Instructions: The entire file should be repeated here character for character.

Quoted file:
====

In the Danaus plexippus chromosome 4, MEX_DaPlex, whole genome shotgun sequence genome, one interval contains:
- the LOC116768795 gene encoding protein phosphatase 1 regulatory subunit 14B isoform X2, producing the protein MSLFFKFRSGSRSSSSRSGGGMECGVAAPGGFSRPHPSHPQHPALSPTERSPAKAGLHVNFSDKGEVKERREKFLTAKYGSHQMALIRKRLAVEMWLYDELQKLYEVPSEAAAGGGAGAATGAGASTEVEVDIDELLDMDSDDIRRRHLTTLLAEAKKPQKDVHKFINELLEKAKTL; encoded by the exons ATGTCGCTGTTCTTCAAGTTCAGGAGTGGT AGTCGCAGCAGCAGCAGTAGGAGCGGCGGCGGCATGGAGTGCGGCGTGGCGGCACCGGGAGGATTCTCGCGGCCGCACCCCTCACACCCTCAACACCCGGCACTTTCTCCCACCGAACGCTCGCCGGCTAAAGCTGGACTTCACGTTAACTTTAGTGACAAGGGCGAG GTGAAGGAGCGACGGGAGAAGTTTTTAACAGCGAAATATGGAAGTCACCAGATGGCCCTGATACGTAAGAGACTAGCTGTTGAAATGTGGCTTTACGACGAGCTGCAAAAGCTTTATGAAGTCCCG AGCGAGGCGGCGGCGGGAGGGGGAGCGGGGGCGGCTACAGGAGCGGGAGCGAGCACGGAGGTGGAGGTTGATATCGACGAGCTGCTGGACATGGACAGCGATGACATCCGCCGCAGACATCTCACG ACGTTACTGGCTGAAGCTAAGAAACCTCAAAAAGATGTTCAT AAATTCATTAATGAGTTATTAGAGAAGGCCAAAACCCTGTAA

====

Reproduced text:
In the Danaus plexippus chromosome 4, MEX_DaPlex, whole genome shotgun sequence genome, one interval contains:
- the LOC116768795 gene encoding protein phosphatase 1 regulatory subunit 14B isoform X2, producing the protein MSLFFKFRSGSRSSSSRSGGGMECGVAAPGGFSRPHPSHPQHPALSPTERSPAKAGLHVNFSDKGEVKERREKFLTAKYGSHQMALIRKRLAVEMWLYDELQKLYEVPSEAAAGGGAGAATGAGASTEVEVDIDELLDMDSDDIRRRHLTTLLAEAKKPQKDVHKFINELLEKAKTL; encoded by the exons ATGTCGCTGTTCTTCAAGTTCAGGAGTGGT AGTCGCAGCAGCAGCAGTAGGAGCGGCGGCGGCATGGAGTGCGGCGTGGCGGCACCGGGAGGATTCTCGCGGCCGCACCCCTCACACCCTCAACACCCGGCACTTTCTCCCACCGAACGCTCGCCGGCTAAAGCTGGACTTCACGTTAACTTTAGTGACAAGGGCGAG GTGAAGGAGCGACGGGAGAAGTTTTTAACAGCGAAATATGGAAGTCACCAGATGGCCCTGATACGTAAGAGACTAGCTGTTGAAATGTGGCTTTACGACGAGCTGCAAAAGCTTTATGAAGTCCCG AGCGAGGCGGCGGCGGGAGGGGGAGCGGGGGCGGCTACAGGAGCGGGAGCGAGCACGGAGGTGGAGGTTGATATCGACGAGCTGCTGGACATGGACAGCGATGACATCCGCCGCAGACATCTCACG ACGTTACTGGCTGAAGCTAAGAAACCTCAAAAAGATGTTCAT AAATTCATTAATGAGTTATTAGAGAAGGCCAAAACCCTGTAA